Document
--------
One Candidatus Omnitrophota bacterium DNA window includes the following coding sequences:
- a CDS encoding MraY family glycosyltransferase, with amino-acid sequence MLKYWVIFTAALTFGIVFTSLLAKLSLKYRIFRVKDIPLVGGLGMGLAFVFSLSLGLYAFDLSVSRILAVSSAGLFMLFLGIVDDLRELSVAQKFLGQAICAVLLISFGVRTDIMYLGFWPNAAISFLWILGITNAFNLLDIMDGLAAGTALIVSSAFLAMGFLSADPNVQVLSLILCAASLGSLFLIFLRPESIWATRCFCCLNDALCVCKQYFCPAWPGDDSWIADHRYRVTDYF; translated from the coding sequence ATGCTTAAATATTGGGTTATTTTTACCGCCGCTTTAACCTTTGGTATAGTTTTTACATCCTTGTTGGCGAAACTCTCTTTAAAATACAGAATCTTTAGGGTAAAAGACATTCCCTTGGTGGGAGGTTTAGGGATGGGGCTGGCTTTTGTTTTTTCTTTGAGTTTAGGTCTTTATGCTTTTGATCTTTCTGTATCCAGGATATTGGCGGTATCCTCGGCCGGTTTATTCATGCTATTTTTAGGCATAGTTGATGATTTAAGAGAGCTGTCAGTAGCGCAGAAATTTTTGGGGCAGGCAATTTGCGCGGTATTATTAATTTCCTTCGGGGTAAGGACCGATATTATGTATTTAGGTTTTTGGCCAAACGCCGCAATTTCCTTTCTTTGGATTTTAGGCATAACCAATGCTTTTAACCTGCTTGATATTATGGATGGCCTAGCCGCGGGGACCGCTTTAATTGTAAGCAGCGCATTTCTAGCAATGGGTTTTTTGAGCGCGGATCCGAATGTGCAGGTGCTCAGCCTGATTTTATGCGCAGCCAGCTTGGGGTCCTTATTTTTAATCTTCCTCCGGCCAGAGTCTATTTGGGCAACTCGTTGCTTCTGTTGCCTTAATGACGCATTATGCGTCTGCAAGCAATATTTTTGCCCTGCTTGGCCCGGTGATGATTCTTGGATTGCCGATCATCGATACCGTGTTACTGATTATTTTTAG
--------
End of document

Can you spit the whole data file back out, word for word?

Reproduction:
One Candidatus Omnitrophota bacterium DNA window includes the following coding sequences:
- a CDS encoding MraY family glycosyltransferase, with amino-acid sequence MLKYWVIFTAALTFGIVFTSLLAKLSLKYRIFRVKDIPLVGGLGMGLAFVFSLSLGLYAFDLSVSRILAVSSAGLFMLFLGIVDDLRELSVAQKFLGQAICAVLLISFGVRTDIMYLGFWPNAAISFLWILGITNAFNLLDIMDGLAAGTALIVSSAFLAMGFLSADPNVQVLSLILCAASLGSLFLIFLRPESIWATRCFCCLNDALCVCKQYFCPAWPGDDSWIADHRYRVTDYF; translated from the coding sequence ATGCTTAAATATTGGGTTATTTTTACCGCCGCTTTAACCTTTGGTATAGTTTTTACATCCTTGTTGGCGAAACTCTCTTTAAAATACAGAATCTTTAGGGTAAAAGACATTCCCTTGGTGGGAGGTTTAGGGATGGGGCTGGCTTTTGTTTTTTCTTTGAGTTTAGGTCTTTATGCTTTTGATCTTTCTGTATCCAGGATATTGGCGGTATCCTCGGCCGGTTTATTCATGCTATTTTTAGGCATAGTTGATGATTTAAGAGAGCTGTCAGTAGCGCAGAAATTTTTGGGGCAGGCAATTTGCGCGGTATTATTAATTTCCTTCGGGGTAAGGACCGATATTATGTATTTAGGTTTTTGGCCAAACGCCGCAATTTCCTTTCTTTGGATTTTAGGCATAACCAATGCTTTTAACCTGCTTGATATTATGGATGGCCTAGCCGCGGGGACCGCTTTAATTGTAAGCAGCGCATTTCTAGCAATGGGTTTTTTGAGCGCGGATCCGAATGTGCAGGTGCTCAGCCTGATTTTATGCGCAGCCAGCTTGGGGTCCTTATTTTTAATCTTCCTCCGGCCAGAGTCTATTTGGGCAACTCGTTGCTTCTGTTGCCTTAATGACGCATTATGCGTCTGCAAGCAATATTTTTGCCCTGCTTGGCCCGGTGATGATTCTTGGATTGCCGATCATCGATACCGTGTTACTGATTATTTTTAG